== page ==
As discussed in Nocedal and Wright [18], the convergence behavior of the PCG method is strongly dependent on the condition number of the quadratic optimization problem (6), which is defined aswhere and are the largest and smallest eigenvalues of the matrix . Nocedal and Wright [18] showed that the larger the condition number, the slower the likely convergence of the PCG method. For the logit-based SUE problem, it is obvious that a different choice of the basic route flow variables yields a different . Therefore, among all possible choices, the most suitable way is to select a group of basic route variables such that the condition number is as small as possible. However, in practice, the value of is difficult to evaluate, which makes it hard to sort different condition numbers. Fortunately, based on the information contained in the initial point, we can at least avoid the case in which the condition number is very large. The next principle presents a strategy to avoid such a case.

5.1.1. The Maximum Flow Principle

Let be the initial point generated by the preprocessing procedure. The basic route can be set as the one that corresponds to the maximum flow route of each OD pair at the initial point. In other words, the basic route index for OD pair should satisfy

It is worth to note that the maximum flow principle proposed in this study is static. Once the basic routes are selected, they are unchanged in all remaining iterations. In [16], a dynamic principle with a similar idea is also discussed. However, that is only an intuitive principle inspired by a simple example. The rationale behind that principle is not clear. In this study, we will fill this gap by rigorously explaining the rationale behind the maximum flow principle. Details of the explanation are given in the following two propositions.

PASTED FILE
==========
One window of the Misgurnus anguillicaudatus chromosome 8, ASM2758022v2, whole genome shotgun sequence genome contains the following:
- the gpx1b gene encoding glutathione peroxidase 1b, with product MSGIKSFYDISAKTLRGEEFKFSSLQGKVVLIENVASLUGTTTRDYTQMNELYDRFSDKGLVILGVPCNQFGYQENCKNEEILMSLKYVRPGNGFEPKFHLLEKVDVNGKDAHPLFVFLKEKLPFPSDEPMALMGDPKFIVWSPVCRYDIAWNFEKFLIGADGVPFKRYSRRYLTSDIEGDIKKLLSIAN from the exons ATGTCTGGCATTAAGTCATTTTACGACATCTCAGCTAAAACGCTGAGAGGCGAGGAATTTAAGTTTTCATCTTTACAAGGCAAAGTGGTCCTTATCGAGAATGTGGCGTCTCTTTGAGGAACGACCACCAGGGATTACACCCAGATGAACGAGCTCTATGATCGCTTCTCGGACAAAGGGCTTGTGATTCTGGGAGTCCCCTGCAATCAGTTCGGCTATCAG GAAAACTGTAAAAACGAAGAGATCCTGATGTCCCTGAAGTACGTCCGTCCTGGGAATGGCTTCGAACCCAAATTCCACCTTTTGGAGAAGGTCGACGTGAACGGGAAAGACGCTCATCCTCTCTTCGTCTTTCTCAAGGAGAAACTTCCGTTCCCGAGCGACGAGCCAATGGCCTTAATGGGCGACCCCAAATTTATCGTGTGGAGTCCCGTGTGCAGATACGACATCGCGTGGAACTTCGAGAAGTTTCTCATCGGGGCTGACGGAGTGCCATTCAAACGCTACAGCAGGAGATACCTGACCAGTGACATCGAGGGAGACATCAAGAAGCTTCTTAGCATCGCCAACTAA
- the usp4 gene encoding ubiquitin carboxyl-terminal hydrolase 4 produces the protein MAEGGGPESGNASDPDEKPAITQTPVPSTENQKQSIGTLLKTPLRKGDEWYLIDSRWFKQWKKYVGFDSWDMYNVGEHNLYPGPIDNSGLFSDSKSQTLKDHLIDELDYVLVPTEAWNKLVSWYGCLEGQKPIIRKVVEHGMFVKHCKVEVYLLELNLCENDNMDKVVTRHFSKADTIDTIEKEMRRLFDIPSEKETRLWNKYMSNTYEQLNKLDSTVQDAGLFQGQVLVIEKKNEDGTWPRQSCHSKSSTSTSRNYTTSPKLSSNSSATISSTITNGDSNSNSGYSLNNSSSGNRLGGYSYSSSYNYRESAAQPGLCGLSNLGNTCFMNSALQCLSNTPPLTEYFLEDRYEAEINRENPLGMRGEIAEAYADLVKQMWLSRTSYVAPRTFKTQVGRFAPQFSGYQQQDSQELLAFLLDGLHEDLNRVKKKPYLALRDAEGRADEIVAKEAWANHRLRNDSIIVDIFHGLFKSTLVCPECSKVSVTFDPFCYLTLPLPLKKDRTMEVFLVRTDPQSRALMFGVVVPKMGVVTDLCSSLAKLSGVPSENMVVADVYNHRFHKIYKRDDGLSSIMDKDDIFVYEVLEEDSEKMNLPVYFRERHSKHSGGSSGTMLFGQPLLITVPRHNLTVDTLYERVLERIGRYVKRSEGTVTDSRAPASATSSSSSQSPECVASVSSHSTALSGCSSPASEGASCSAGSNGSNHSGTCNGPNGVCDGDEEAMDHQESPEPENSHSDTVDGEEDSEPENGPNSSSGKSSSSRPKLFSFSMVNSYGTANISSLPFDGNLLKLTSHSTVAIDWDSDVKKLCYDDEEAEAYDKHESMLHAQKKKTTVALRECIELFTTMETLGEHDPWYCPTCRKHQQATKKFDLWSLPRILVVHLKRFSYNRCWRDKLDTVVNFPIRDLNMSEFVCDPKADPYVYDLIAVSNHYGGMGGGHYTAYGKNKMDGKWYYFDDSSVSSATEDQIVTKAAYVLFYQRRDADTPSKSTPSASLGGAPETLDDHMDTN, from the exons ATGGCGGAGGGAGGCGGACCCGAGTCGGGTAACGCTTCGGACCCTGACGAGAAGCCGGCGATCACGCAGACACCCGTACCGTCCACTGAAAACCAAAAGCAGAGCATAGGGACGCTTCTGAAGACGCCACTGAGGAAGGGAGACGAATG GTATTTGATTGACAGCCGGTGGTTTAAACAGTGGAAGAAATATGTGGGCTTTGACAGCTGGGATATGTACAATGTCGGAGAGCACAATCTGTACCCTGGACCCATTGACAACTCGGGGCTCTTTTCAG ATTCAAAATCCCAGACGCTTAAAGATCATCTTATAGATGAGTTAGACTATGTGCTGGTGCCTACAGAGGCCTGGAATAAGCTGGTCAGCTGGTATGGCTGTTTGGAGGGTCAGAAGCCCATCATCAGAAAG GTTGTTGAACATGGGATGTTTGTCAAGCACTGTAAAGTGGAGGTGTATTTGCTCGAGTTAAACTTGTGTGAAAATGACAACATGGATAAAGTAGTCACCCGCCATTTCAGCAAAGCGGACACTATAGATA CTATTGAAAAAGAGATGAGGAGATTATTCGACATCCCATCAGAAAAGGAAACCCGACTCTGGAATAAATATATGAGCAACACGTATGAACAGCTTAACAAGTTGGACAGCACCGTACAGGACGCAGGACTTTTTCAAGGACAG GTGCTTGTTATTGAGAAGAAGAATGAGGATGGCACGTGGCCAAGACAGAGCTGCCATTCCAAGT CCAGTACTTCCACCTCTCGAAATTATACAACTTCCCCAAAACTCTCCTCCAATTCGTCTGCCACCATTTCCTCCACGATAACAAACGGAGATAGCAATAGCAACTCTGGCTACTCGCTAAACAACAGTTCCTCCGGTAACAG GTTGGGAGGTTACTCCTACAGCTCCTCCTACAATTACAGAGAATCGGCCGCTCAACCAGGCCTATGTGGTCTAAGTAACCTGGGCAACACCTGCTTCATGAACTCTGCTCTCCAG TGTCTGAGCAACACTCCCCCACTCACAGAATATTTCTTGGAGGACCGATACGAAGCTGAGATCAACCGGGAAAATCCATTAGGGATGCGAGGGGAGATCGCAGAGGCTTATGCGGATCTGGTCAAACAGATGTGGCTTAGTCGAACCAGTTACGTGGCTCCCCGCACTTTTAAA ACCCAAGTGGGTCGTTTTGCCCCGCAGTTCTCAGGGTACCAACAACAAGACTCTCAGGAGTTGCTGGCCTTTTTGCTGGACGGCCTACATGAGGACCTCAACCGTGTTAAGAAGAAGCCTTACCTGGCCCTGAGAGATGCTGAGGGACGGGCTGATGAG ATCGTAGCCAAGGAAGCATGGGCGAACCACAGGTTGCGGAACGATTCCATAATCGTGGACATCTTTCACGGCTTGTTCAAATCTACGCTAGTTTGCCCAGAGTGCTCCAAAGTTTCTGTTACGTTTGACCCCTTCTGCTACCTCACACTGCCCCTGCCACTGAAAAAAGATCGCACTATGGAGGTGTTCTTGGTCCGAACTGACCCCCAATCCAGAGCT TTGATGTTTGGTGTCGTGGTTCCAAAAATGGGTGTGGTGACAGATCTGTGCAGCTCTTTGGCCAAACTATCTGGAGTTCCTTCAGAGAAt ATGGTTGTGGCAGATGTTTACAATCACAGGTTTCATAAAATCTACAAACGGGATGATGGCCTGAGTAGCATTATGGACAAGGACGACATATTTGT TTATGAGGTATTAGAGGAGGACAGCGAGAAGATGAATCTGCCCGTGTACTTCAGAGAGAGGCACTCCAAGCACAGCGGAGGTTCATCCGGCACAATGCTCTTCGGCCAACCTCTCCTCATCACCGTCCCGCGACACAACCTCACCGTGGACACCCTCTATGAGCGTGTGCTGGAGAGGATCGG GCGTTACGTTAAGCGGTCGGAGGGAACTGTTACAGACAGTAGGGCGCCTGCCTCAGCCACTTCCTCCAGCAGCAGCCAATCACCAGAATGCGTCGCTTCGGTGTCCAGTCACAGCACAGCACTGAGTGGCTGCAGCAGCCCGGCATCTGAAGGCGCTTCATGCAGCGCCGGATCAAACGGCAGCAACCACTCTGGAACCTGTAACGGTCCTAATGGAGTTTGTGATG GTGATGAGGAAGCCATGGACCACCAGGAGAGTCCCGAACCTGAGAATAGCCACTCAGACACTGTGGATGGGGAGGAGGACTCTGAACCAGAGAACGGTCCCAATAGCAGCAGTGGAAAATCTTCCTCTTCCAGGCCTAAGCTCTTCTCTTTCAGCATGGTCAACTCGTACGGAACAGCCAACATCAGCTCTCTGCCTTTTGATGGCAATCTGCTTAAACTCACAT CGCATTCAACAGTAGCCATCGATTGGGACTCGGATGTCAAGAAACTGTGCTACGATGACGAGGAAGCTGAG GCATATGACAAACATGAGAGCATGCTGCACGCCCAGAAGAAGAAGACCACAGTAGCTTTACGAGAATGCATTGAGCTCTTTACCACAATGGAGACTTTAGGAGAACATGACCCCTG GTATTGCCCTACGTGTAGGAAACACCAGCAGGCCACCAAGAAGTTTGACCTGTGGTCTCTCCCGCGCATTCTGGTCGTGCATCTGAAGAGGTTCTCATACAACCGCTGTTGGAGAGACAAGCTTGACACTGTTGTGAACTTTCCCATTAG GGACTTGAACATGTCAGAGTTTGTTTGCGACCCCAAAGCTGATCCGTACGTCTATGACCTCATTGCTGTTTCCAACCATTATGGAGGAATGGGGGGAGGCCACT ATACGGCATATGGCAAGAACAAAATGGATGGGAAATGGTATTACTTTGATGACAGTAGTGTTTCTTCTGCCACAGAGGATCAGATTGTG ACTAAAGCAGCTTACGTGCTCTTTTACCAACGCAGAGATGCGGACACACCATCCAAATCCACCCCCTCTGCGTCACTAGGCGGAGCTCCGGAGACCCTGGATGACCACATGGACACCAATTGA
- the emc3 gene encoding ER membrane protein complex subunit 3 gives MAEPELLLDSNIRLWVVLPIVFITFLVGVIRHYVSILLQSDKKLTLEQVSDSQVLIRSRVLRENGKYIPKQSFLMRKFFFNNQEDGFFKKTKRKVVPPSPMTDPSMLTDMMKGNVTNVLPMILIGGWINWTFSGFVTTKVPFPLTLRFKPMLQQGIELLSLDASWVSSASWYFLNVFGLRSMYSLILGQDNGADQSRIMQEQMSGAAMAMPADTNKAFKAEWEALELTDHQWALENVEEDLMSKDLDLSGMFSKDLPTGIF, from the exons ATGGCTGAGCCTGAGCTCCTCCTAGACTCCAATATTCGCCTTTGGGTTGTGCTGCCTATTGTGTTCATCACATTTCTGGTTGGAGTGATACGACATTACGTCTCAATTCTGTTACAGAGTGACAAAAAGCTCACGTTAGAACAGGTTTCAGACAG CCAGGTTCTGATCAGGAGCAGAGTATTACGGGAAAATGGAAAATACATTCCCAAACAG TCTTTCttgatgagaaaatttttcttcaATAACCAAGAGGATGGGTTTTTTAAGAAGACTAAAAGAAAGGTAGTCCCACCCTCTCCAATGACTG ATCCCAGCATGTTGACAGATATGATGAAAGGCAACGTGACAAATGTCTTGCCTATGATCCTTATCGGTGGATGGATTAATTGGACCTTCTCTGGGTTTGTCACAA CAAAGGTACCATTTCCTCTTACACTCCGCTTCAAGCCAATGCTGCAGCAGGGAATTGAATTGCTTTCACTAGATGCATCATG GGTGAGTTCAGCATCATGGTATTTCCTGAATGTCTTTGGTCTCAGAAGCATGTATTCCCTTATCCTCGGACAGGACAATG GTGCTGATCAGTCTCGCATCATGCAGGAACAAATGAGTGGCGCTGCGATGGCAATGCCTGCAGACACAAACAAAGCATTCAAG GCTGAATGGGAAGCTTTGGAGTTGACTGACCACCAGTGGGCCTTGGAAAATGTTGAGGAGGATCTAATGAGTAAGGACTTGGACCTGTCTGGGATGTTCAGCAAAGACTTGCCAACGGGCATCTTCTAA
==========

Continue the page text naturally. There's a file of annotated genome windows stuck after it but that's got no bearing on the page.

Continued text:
Proposition 3. At a certain initial point, if the basic route for each OD pair is chosen as the one whose flow is nearly zero, then the condition number of the reduced Hessian matrix defined in equation (53) will be very large.

Proof. Elements of the reduced Hessian matrix are given in equation (23). This equation can be decomposed into three parts.
The first part isThe second part isThe third part isAssume that for each OD pair, we choose the basic route as the one whose flow is nearly zero. Under this assumption, the values of equations(55) and (56) are limited, whereas the value of equation (57) will be quite large. The reason is that is the flow on the basic route. By the assumption that is nearly zero, will tend to infinity. Therefore, we can omit equations (55) and (56) and only consider equation (57). As a result, equation (23) approximately equalsFrom equation (58), we can observe that if the flow on the basic route is nearly zero, the reduced Hessian matrix can be approximately viewed as a block diagonal matrix. Elements in each block are nearly equal. Hence, there exist nearly linearly dependent columns in . This means is almost singular, and it has eigenvalues that are nearly zero. Since the reduced Hessian matrix is positive definite, all its eigenvalues are positive. As a result, the smallest eigenvalue presented in equation (53) is very small, which means that is quite large.
From Proposition 3, we know that at the initial point, if the basic route for each OD pair is chosen as the one whose flow is away from zero, we can avoid the case of very large condition numbers. At the remaining iteration points, this conclusion still holds. Proposition 4 below establishes it theoretically.

Proposition 4. Let be an initial point that is close to the optimal SUE solution. At , if the basic route is chosen according to the maximum flow principle, then for all remaining iteration points (), the flow on the basic route is always bounded away from zero.

Proof. At , let be the flow on the basic route. By the maximum flow principle, is the maximum variable for OD pair . Therefore, is bounded away from zero, and there exists such thatSince is close to the optimal SUE solution , we can assume thatwhere a very small positive number.